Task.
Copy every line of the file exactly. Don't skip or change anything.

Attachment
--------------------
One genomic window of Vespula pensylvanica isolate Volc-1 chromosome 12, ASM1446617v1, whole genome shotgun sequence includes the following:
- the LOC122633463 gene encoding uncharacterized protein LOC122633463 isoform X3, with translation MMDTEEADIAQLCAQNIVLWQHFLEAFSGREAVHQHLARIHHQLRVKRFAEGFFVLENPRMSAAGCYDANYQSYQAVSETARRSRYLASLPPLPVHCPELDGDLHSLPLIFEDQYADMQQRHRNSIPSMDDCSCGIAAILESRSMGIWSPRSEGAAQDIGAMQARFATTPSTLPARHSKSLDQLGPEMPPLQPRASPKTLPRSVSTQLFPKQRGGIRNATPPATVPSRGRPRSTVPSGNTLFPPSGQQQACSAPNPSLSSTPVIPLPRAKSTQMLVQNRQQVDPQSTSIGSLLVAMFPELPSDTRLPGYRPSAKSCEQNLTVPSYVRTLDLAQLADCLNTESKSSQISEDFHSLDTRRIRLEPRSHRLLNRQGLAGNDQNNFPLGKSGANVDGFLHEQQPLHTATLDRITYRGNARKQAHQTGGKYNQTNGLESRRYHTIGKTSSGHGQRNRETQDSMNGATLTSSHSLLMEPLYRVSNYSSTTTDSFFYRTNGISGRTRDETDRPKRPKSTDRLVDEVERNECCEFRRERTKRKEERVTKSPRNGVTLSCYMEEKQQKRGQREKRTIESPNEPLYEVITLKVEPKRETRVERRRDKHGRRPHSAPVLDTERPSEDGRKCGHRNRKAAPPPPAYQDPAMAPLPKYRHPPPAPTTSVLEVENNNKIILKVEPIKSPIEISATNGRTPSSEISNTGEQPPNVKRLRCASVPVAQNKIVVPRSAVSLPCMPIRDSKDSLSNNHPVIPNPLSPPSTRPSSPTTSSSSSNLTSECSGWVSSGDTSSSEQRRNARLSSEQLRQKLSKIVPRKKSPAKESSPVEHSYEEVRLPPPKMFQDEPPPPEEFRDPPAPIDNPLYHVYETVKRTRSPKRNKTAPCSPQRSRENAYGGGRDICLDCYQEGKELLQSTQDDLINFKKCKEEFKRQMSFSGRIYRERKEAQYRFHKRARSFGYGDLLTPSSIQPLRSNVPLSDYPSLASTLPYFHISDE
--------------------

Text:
One genomic window of Vespula pensylvanica isolate Volc-1 chromosome 12, ASM1446617v1, whole genome shotgun sequence includes the following:
- the LOC122633463 gene encoding uncharacterized protein LOC122633463 isoform X3, with translation MMDTEEADIAQLCAQNIVLWQHFLEAFSGREAVHQHLARIHHQLRVKRFAEGFFVLENPRMSAAGCYDANYQSYQAVSETARRSRYLASLPPLPVHCPELDGDLHSLPLIFEDQYADMQQRHRNSIPSMDDCSCGIAAILESRSMGIWSPRSEGAAQDIGAMQARFATTPSTLPARHSKSLDQLGPEMPPLQPRASPKTLPRSVSTQLFPKQRGGIRNATPPATVPSRGRPRSTVPSGNTLFPPSGQQQACSAPNPSLSSTPVIPLPRAKSTQMLVQNRQQVDPQSTSIGSLLVAMFPELPSDTRLPGYRPSAKSCEQNLTVPSYVRTLDLAQLADCLNTESKSSQISEDFHSLDTRRIRLEPRSHRLLNRQGLAGNDQNNFPLGKSGANVDGFLHEQQPLHTATLDRITYRGNARKQAHQTGGKYNQTNGLESRRYHTIGKTSSGHGQRNRETQDSMNGATLTSSHSLLMEPLYRVSNYSSTTTDSFFYRTNGISGRTRDETDRPKRPKSTDRLVDEVERNECCEFRRERTKRKEERVTKSPRNGVTLSCYMEEKQQKRGQREKRTIESPNEPLYEVITLKVEPKRETRVERRRDKHGRRPHSAPVLDTERPSEDGRKCGHRNRKAAPPPPAYQDPAMAPLPKYRHPPPAPTTSVLEVENNNKIILKVEPIKSPIEISATNGRTPSSEISNTGEQPPNVKRLRCASVPVAQNKIVVPRSAVSLPCMPIRDSKDSLSNNHPVIPNPLSPPSTRPSSPTTSSSSSNLTSECSGWVSSGDTSSSEQRRNARLSSEQLRQKLSKIVPRKKSPAKESSPVEHSYEEVRLPPPKMFQDEPPPPEEFRDPPAPIDNPLYHVYETVKRTRSPKRNKTAPCSPQRSRENAYGGGRDICLDCYQEGKELLQSTQDDLINFKKCKEEFKRQMSFSGRIYRERKEAQYRFHKRARSFGYGDLLTPSSIQPLRSNVPLSDYPSLASTLPYFHISDE